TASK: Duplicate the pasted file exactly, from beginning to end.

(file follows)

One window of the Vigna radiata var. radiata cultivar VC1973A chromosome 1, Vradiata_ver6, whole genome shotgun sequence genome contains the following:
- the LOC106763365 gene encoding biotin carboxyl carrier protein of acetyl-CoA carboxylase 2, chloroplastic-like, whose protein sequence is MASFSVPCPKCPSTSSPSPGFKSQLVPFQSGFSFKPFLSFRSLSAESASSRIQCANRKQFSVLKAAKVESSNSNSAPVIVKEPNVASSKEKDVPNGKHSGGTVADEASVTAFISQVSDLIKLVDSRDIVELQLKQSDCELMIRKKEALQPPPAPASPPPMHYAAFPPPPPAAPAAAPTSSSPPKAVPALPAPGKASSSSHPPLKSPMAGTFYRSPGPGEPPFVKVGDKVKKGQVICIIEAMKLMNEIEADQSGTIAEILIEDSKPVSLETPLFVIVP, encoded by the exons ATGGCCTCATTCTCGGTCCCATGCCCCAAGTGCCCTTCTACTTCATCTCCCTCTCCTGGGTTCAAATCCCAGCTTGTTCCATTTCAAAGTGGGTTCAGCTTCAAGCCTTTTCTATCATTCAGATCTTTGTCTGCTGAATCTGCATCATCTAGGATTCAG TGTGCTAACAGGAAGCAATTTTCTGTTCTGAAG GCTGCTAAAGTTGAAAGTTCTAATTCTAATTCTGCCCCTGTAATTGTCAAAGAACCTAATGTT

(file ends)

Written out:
One window of the Vigna radiata var. radiata cultivar VC1973A chromosome 1, Vradiata_ver6, whole genome shotgun sequence genome contains the following:
- the LOC106763365 gene encoding biotin carboxyl carrier protein of acetyl-CoA carboxylase 2, chloroplastic-like, whose protein sequence is MASFSVPCPKCPSTSSPSPGFKSQLVPFQSGFSFKPFLSFRSLSAESASSRIQCANRKQFSVLKAAKVESSNSNSAPVIVKEPNVASSKEKDVPNGKHSGGTVADEASVTAFISQVSDLIKLVDSRDIVELQLKQSDCELMIRKKEALQPPPAPASPPPMHYAAFPPPPPAAPAAAPTSSSPPKAVPALPAPGKASSSSHPPLKSPMAGTFYRSPGPGEPPFVKVGDKVKKGQVICIIEAMKLMNEIEADQSGTIAEILIEDSKPVSLETPLFVIVP, encoded by the exons ATGGCCTCATTCTCGGTCCCATGCCCCAAGTGCCCTTCTACTTCATCTCCCTCTCCTGGGTTCAAATCCCAGCTTGTTCCATTTCAAAGTGGGTTCAGCTTCAAGCCTTTTCTATCATTCAGATCTTTGTCTGCTGAATCTGCATCATCTAGGATTCAG TGTGCTAACAGGAAGCAATTTTCTGTTCTGAAG GCTGCTAAAGTTGAAAGTTCTAATTCTAATTCTGCCCCTGTAATTGTCAAAGAACCTAATGTT